Mathilde Blais cycling death spurs calls for safer crossings
Blais died while biking under an overpass at Des Carrières and St-Denis in Rosemont
Some Rosemont—La Petite-Patrie residents are calling for better solutions to the underpass issue after 33-year-old cyclist Mathilde Blais was killed earlier this week.
Blais died after being struck by a large crane truck travelling under an overpass at St-Denis Boulevard just south of Rosemont Boulevard. She was wearing a helmet and cycling on a Bixi.
I feel very sad that it took this death for that kind of action.- Mistaya Hemingway, cyclist and Rosemont resident
The borough put up a sign at the overpass where Blais died early Friday morning indicating that both cyclists and pedestrians are permitted to use the sidewalk.
Rosemont councillor Marc-André Gadoury said the borough is looking to permit cyclists to use the sidewalk under all overpasses on its territory.
He said the rule change means police should not ticket cyclists travelling on sidewalks unless they are behaving in a way that endangers pedestrians.
“I feel very sad that it took this death for that kind of action,” said Mistaya Hemingway, a Rosemont resident and member of a group calling for level crossings.
Hemingway told CBC Daybreak host Mike Finnerty on Friday that she always bikes on the sidewalk when travelling under overpasses, specifically the ones at De Lorimier Avenue and St-Laurent Boulevard.
“I often have my child on the back of my seat and one time going under De Lorimier, the police were ticketing. When he saw that I had a child on the back of my seat, he said, ‘Oh it’s OK,’ and of course I appreciated that but I thought, why is each life not just as equal?” Hemingway said.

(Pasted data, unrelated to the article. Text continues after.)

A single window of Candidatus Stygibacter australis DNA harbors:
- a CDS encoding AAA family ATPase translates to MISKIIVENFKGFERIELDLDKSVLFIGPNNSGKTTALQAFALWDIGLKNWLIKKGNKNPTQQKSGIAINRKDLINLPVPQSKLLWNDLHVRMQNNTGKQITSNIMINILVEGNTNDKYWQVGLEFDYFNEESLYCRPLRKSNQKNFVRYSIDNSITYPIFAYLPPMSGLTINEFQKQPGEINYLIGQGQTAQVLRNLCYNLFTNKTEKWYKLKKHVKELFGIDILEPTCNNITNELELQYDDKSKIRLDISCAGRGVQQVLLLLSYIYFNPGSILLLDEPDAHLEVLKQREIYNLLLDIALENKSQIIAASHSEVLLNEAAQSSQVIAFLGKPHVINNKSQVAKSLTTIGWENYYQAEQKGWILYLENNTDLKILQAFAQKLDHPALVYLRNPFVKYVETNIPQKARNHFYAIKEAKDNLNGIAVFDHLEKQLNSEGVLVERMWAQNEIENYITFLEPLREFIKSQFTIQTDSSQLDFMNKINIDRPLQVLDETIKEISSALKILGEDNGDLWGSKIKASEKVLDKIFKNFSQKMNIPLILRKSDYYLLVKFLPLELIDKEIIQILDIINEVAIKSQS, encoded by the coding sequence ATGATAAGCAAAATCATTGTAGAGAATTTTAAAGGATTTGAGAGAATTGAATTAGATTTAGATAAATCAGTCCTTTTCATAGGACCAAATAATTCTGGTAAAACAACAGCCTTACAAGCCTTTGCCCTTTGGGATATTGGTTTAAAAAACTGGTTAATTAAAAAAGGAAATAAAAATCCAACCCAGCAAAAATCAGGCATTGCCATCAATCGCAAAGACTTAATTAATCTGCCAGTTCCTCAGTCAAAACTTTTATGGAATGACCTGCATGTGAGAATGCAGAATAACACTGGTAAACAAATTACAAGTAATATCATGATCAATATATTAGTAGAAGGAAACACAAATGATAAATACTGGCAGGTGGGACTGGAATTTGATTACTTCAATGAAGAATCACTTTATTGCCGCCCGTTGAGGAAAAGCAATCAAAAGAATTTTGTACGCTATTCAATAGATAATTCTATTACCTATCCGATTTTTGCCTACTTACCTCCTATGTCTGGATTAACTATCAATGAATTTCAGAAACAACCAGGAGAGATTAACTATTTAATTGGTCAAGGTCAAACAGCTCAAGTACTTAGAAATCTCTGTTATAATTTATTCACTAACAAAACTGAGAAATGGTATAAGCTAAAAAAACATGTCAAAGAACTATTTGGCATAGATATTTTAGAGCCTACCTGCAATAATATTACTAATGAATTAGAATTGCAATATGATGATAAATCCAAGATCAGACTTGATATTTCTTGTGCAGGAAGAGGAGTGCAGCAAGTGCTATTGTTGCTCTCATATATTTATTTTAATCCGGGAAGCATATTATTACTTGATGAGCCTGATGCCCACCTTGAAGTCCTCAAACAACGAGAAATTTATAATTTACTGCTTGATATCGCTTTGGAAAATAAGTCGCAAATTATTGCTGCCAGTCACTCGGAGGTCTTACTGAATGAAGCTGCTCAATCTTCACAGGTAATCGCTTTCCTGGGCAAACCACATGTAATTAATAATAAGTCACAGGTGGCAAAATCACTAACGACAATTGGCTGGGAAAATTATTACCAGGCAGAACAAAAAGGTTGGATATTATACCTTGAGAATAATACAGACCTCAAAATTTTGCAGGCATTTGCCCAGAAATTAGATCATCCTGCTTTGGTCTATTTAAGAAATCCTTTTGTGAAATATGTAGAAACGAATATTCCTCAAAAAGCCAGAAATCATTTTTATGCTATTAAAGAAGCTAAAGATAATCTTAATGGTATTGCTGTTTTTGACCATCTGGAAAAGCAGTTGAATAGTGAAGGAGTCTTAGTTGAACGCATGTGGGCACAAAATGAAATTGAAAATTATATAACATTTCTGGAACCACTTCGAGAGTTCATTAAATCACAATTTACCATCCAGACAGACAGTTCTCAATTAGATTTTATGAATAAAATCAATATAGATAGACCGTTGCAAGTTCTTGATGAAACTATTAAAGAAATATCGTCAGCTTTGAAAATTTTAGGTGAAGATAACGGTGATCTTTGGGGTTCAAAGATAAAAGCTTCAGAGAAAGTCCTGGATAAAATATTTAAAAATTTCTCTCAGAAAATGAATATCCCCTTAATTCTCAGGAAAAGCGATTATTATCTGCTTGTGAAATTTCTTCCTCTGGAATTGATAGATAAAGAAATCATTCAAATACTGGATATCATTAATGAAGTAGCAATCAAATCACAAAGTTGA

Still, she said cyclists have a responsibility to go slowly when travelling alongside pedestrians on sidewalks.
Resident Claude Lebeuf agreed with Hemingway, and said that Rosemont’s proposition is a good short-term solution to the issue; however, she said, “There’s more to do.”
Difficulty crossing tracks
Canadian Pacific Railway lines cut across parts of the city in various neighbourhoods, making it difficult for cyclists to get around.
Lebeuf said many of Montreal’s intersections need to be revisited.
“There’s a lot of situations where the mentalities are not updated to the reality. There’s more bicycles, there’s more cars, and the street crossing are designed like they were 40 years ago,” she said. “So there are a lot of things to reconsider.”
A ghost bike — a bike painted all in white as a memorial to cyclists who died in road accidents — will be left under the overpass at St-Denis and Des Carrières early Monday morning to mark Blais’s death.